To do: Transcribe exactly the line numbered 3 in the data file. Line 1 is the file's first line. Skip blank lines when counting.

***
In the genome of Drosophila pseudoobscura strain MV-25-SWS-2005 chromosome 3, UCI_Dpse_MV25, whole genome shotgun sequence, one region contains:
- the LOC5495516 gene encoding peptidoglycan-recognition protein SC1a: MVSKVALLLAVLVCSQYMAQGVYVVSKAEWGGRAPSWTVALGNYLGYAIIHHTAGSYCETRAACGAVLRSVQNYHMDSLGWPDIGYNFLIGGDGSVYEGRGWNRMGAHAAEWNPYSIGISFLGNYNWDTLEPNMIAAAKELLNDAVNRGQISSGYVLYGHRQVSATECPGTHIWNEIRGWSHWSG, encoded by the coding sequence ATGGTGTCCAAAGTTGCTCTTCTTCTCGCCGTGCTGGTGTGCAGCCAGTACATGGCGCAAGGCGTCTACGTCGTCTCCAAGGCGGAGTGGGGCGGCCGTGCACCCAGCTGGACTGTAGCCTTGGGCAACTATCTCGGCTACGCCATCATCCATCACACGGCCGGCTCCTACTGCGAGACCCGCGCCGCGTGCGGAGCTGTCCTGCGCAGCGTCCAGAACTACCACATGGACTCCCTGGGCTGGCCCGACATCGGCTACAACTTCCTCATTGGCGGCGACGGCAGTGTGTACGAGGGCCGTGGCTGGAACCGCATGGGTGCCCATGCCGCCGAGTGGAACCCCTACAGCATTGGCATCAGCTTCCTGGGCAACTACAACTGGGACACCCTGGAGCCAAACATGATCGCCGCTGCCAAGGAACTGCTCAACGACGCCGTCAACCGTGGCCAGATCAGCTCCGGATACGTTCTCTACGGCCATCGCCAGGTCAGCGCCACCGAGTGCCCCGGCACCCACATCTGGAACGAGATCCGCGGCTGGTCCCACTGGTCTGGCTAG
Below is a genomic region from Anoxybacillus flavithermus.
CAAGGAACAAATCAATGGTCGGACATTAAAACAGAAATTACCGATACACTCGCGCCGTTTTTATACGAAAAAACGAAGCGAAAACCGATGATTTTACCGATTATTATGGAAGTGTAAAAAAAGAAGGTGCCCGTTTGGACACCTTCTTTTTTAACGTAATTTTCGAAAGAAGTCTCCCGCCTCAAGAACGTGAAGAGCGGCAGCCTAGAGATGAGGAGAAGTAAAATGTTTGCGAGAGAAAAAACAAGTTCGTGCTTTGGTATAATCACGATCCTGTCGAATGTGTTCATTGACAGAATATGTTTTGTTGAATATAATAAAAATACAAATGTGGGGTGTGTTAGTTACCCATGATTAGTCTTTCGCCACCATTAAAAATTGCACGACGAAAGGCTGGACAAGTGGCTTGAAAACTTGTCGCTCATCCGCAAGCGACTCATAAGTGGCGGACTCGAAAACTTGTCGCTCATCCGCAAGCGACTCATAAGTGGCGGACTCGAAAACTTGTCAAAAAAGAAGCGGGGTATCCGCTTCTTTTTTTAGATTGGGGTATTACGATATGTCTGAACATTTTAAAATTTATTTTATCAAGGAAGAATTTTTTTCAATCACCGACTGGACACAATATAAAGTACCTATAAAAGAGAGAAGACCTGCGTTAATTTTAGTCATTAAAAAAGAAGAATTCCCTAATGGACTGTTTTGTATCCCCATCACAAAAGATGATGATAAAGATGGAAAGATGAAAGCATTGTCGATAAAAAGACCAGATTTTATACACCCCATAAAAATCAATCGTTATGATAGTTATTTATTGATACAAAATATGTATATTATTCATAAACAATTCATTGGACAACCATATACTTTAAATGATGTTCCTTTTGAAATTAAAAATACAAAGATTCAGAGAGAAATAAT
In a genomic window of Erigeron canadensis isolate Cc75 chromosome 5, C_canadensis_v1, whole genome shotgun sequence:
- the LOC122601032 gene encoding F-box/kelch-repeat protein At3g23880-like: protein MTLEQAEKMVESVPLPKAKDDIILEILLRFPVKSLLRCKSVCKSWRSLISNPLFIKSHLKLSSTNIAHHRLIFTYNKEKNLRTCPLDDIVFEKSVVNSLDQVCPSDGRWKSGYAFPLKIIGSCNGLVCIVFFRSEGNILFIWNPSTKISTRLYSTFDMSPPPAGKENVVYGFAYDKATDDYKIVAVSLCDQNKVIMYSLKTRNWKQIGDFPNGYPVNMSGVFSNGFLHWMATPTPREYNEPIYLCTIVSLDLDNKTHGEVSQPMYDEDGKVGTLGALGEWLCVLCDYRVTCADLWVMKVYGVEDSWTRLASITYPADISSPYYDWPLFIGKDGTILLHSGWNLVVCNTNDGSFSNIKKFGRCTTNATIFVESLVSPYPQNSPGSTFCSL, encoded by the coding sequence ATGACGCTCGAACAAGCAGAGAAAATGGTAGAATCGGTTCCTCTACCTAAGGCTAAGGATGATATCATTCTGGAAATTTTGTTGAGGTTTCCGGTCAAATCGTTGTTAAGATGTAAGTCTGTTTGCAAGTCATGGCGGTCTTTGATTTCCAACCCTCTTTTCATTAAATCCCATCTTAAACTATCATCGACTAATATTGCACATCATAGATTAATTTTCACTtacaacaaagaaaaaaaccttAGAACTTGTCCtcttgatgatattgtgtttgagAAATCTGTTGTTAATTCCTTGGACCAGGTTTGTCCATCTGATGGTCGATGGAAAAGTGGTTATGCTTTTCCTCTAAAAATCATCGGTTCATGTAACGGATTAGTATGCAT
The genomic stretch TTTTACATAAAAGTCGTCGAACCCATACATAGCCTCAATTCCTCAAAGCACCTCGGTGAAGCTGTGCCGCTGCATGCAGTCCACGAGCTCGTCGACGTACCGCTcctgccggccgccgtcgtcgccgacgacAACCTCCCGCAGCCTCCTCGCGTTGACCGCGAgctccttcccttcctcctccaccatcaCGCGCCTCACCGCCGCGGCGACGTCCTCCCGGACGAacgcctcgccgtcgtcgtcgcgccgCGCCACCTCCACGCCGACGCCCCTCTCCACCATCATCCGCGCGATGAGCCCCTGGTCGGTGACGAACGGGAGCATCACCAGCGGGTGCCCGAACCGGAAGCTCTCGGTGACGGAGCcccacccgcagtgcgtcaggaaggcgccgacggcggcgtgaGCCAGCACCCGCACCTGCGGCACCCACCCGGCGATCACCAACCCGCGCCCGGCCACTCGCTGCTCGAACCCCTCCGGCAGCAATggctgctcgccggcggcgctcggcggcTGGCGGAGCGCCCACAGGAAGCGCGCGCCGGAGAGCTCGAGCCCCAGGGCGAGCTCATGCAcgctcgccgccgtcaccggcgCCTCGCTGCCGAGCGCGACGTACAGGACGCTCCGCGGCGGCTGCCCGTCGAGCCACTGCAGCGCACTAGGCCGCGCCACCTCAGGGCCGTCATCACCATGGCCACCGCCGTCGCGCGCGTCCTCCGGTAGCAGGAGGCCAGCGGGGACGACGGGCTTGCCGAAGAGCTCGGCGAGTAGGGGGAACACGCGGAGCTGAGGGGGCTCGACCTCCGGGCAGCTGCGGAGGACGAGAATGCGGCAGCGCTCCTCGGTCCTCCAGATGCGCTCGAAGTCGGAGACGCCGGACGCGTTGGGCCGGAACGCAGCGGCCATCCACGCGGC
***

Below is a genomic region from Anoxybacillus flavithermus.